Steve Trattner: The Darker Side of Erin Hills

If you watched any of the US Open this week on television, you likely never heard the name Steve Trattner. In other circumstances that would be odd, considering he spent so much of his lifetime finding the course that came to be at Erin Hills; promoting it; finding investors; helping design it; even going out with a backhoe to change the holes around in advance of the 2009 US Amateur Open.

Trattner was not on hand for the Open, instead watching it on a 19-inch television set inside his prison cell.

For all the great things Trattner did for Wisconsin golf, the event that defines him took place in early January 2006 when his wife, Sin Lam, told him she was going through with her plans for a divorce.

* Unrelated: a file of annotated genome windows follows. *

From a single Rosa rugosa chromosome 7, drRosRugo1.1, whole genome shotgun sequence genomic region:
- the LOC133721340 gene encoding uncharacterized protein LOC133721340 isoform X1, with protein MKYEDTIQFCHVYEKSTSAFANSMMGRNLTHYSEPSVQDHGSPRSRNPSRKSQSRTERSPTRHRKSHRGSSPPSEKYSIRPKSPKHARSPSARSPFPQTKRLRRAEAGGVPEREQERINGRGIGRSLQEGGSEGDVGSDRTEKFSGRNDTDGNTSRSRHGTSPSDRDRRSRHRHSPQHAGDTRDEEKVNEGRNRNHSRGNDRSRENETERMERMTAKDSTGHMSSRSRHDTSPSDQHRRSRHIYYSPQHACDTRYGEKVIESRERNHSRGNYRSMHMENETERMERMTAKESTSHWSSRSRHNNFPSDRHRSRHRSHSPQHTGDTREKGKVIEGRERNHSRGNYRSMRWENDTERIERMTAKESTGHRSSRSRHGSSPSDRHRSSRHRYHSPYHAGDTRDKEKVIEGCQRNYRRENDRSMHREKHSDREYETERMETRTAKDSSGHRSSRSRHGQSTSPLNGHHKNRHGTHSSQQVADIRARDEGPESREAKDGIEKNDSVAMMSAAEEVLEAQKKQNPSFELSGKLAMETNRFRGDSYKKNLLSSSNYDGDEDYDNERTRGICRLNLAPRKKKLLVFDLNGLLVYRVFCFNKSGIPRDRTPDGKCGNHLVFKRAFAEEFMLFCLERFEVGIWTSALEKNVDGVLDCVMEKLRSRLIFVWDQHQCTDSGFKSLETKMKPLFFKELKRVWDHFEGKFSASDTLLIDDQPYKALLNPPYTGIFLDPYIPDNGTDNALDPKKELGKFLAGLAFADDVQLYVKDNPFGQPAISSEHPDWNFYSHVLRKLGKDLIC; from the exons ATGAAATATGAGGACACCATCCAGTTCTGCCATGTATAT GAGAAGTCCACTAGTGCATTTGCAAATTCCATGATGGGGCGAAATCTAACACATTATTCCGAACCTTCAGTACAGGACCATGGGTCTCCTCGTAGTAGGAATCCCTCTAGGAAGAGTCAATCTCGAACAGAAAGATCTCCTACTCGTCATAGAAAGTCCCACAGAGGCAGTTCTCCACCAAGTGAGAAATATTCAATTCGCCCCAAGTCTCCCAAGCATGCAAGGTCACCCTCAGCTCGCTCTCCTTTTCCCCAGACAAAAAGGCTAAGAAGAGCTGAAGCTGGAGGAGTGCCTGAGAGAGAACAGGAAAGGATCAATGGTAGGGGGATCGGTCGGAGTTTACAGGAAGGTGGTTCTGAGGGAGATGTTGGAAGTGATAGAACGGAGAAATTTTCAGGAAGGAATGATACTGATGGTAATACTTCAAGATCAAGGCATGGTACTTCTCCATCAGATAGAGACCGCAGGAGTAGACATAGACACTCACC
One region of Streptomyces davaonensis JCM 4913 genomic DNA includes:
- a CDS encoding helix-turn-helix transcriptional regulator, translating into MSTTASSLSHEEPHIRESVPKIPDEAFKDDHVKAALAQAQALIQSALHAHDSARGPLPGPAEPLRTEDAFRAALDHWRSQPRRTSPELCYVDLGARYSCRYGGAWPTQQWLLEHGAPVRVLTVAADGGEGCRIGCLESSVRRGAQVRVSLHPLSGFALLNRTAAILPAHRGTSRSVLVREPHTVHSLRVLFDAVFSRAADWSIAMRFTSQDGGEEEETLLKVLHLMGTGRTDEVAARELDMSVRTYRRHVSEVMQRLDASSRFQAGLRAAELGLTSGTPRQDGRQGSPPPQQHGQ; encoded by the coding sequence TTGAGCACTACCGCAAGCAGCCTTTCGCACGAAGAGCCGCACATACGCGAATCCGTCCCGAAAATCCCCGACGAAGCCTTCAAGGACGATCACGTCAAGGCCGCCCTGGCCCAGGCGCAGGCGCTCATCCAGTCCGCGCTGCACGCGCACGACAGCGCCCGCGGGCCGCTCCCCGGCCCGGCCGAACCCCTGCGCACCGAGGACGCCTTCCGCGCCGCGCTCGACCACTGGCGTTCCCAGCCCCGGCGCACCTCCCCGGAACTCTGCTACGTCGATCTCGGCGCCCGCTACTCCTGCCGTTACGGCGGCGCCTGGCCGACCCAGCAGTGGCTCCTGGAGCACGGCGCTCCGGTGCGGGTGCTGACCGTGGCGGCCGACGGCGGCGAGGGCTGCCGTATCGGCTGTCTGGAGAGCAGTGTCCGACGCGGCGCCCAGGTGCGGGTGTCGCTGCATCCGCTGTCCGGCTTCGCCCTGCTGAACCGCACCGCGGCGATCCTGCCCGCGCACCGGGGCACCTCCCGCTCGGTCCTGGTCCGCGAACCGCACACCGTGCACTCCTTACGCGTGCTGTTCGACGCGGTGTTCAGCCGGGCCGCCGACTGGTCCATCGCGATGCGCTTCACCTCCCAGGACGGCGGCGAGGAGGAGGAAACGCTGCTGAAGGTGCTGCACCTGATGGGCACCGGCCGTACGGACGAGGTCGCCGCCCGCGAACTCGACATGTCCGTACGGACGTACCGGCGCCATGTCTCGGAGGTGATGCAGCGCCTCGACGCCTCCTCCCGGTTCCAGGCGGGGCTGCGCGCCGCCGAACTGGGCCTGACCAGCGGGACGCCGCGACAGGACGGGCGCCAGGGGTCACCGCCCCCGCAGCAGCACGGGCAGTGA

She also shoved him in the chest, which caused something in Trattner to snap. He responded by slamming her face into the floor, punching her, and strangling her.

He then drug her dead body into the family living room, covered it in blankets and went to sleep. The next morning he told the couple’s two children, then aged 7 and 9, that their mother was asleep and not to wake her. He took them to school as if nothing was wrong.

He then ran some errands and had lunch with a friend, not mentioning the crime, before returning home and calling police, but not before putting a bottle of sleeping pills next to his wife’s body.

Lam had originally challenged Trattner to quit his day job and pursue interest in Erin Hills, but as the project spiraled out of control financially, she worried that he was drinking heavily and no plans to help pay the bills.

The state prosecutor asked for 15-to-25 years in prison for Trattner; the judge gave him 35.


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